We caught up with electrical designer, robbie stanley, on his learning and development journey at BGEN.
In 2012, Robbie left school and started work at our panel shop in Penketh as an electrical apprentice, working on a wide range of projects from telemetry panels for the water industry to Motor Control Centres (mccs) for the pharmaceutical industry.
Moving on from the panel shop, Robbie joined the team at AstraZeneca in Macclesfield during which time he completed his apprenticeship and was awarded the ‘2017 ECA North West Regional Apprentice of the Year’.
Robbie began pursuing a career in Electrical Engineering. He was placed onto a HNC in Electrical & Electronic Engineering and in the meantime continued to extend his on-site experience by working in other sectors.
After completing the HNC, Robbie was further supported onto a place at the University of Bolton where he currently studies.
A few months after returning to working full time in the water industry, Robbie was offered a place in the Engineering & Design Department as a Trainee Designer and – after gaining experience with fellow engineers – has now been given the position of Electrical Designer.
At what point in your career did you realise you wanted to get into design?
From school, I always wanted to be involved with design, but it was only after I started working within the electricity industry that I leaned towards electrical design. After working within this industry, you get to see the attention to detail every aspect of the project has and to be a part of creating every single detail is amazing.
How did your background affect you achieving in your design role?
I needed to complete a lot of work for my personal development: Whilst qualifications are a must, gaining experience is also needed. For example, when designing a job, it’s much easier to understand when you have experienced and installed something similar. In terms of Health and Safety particularly, you can greatly reduce the risks involved, having already been there on electrical jobs. This is not to say that you must come from a site background, but it did help me greatly within the first year of being in the E&D department.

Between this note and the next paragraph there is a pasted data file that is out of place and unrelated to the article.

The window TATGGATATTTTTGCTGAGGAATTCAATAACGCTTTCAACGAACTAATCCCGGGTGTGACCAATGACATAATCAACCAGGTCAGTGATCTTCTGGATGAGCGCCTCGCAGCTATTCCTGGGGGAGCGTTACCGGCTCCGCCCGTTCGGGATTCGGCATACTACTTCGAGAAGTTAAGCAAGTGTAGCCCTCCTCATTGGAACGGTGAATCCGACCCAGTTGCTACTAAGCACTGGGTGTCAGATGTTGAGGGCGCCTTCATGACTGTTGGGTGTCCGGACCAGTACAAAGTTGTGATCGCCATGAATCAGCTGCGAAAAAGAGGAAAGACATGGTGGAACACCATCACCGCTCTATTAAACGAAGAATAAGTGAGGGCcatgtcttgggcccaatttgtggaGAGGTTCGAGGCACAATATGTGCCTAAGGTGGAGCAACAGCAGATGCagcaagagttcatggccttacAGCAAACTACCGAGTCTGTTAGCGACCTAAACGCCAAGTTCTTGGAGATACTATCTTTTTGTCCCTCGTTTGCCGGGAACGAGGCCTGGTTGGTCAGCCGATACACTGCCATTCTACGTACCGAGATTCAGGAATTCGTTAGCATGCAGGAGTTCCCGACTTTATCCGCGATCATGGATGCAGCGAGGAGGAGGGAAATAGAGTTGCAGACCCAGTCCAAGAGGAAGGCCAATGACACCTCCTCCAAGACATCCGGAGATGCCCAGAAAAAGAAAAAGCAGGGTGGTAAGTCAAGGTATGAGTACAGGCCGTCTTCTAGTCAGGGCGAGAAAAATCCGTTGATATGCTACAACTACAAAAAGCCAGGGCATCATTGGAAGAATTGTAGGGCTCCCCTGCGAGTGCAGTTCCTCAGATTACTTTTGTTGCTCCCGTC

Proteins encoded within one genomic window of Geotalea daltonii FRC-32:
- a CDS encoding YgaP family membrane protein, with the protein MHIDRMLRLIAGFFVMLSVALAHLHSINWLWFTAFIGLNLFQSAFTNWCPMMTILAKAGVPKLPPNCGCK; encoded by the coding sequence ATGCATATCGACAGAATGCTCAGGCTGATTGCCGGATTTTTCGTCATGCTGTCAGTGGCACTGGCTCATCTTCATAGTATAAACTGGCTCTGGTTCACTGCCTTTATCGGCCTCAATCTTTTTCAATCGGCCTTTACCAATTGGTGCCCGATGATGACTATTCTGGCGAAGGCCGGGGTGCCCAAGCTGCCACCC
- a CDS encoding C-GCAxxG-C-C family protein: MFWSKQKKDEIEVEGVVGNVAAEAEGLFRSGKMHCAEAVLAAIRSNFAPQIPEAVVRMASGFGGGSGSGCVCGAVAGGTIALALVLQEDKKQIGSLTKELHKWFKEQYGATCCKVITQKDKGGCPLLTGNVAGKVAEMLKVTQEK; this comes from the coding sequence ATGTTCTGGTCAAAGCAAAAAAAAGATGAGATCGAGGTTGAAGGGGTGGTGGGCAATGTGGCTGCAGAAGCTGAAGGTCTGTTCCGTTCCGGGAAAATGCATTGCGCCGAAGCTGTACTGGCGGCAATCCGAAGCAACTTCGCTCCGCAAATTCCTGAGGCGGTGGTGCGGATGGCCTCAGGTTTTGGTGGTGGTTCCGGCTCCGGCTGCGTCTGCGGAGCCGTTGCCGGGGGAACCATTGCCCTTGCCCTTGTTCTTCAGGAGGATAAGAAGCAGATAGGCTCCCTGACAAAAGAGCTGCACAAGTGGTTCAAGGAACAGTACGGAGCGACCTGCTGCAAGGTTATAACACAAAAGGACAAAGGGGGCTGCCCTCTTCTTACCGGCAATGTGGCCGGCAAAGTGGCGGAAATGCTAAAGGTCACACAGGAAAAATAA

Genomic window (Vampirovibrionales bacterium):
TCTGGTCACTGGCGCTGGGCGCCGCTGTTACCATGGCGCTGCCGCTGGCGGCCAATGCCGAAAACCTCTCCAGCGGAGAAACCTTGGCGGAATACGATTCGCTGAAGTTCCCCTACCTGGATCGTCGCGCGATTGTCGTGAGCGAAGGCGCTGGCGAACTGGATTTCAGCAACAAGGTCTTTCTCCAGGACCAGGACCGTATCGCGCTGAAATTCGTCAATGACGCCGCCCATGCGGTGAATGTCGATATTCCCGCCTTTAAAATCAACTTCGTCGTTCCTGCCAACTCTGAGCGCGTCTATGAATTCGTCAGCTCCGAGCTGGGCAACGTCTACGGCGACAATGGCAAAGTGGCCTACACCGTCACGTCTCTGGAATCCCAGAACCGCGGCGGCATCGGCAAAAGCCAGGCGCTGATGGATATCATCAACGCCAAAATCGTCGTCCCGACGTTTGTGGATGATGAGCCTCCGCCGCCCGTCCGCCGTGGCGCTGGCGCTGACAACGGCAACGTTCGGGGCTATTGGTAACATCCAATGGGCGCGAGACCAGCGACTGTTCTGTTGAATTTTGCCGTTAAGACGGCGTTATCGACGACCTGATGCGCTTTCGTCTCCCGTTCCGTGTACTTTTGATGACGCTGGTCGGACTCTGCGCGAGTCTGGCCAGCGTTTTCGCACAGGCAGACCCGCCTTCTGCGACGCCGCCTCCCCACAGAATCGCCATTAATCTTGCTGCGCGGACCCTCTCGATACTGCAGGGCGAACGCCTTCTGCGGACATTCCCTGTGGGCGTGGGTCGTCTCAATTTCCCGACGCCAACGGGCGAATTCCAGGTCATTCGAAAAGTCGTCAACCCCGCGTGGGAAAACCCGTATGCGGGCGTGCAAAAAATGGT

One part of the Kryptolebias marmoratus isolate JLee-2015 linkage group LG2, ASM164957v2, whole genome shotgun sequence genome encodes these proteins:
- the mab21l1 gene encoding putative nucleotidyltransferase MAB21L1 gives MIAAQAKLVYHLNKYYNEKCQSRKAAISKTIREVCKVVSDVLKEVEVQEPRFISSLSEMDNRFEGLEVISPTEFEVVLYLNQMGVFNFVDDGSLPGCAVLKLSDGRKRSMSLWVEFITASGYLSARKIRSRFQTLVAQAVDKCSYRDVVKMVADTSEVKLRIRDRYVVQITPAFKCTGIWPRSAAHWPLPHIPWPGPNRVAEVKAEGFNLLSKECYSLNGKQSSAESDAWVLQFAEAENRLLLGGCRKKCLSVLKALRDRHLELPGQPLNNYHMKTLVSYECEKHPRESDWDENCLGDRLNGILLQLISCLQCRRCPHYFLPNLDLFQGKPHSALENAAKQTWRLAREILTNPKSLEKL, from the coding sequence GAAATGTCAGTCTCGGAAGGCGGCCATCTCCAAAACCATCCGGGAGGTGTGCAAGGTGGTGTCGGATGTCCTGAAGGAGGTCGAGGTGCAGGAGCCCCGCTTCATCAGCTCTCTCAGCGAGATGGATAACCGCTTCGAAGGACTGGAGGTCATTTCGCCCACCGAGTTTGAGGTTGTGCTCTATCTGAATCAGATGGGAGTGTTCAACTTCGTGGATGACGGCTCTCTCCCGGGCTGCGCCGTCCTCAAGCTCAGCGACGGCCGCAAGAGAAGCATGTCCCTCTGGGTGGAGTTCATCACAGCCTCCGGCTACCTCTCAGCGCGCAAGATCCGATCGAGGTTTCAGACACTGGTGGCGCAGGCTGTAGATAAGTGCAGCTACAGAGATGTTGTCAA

Since joining the drawing room, what are some highlights for you?
The most exciting thing has been understanding how projects are completed ‘behind the scenes.’ Having insight into things such as deliverables required (i.e., not just loop diagrams), understanding lighting calculations, what lux levels are required to undertake different activities – all these things really bring projects to life from concept to detailed design.
Having the opportunity to be involved with major projects and blue-chip clients is very rewarding and being able to work alongside very experienced and technically minded engineers is what makes this job always interesting.
Has anything helped in attaining your goals, other than getting qualified?
It’s the people here that have been the biggest help. For example, after completing my HNC, I discussed my development onto a Degree Apprenticeship in Electrical & Electronic Engineering with Glyn Shawcross (Engineering & Design Director) who fully supported me, and this ultimately was my route into the drawing room.
Working Under David Higham (Senior Engineer) has been a major help since joining the E&D department. Dave has taken the time to explain how projects are run and how – as an E&D department – a project can be delivered.
Throughout my career with BGEN I have had the opportunity to work with very experienced and technically minded people. These people have helped me in every step of my journey so far and I wouldn’t have been able to do what I do today without any of them.
How does your degree course fit into your trade?
My Degree course is beng Electrical and Electronic Engineering. This course is a Degree Apprenticeship, recognized by the IET which is a major benefit for helping me become a chartered engineer. The IET ensure that my degree teaches the required level of knowledge and experience in order to obtain recognised chartered status. My degree course also gives me the opportunity to study the past present and future of my field.
Where do you see the future of electrical design?
Electricity is the future! The world’s becoming greener and the electricity industry is going to play a major role in making the world more environmentally friendly in key areas such as Renewable Energy. There is a lot of hope in the future for our engineering & design department to be a part of this future.
I recently joined in a CPD session in which the subject was ‘Building Digitalization Architectures for Collaboration, Mobility and Closing the Loop’. This was very interesting as we can see examples of moving towards a smarter approach, using WI-FI technology and the Internet of Thingsto implement sensors to systems where wiring is not feasible. These sensors are controlled using a private network and can give the user information instantly without the need for hardwiring.
Each month the industry seems to be evolving and brings further opportunities for us to develop our knowledge.
Robbie currently studies at the university of bolton, gaining the knowledge to undertake workplace tasks and currently working under one of our senior engineers learning all there is to know on a major project.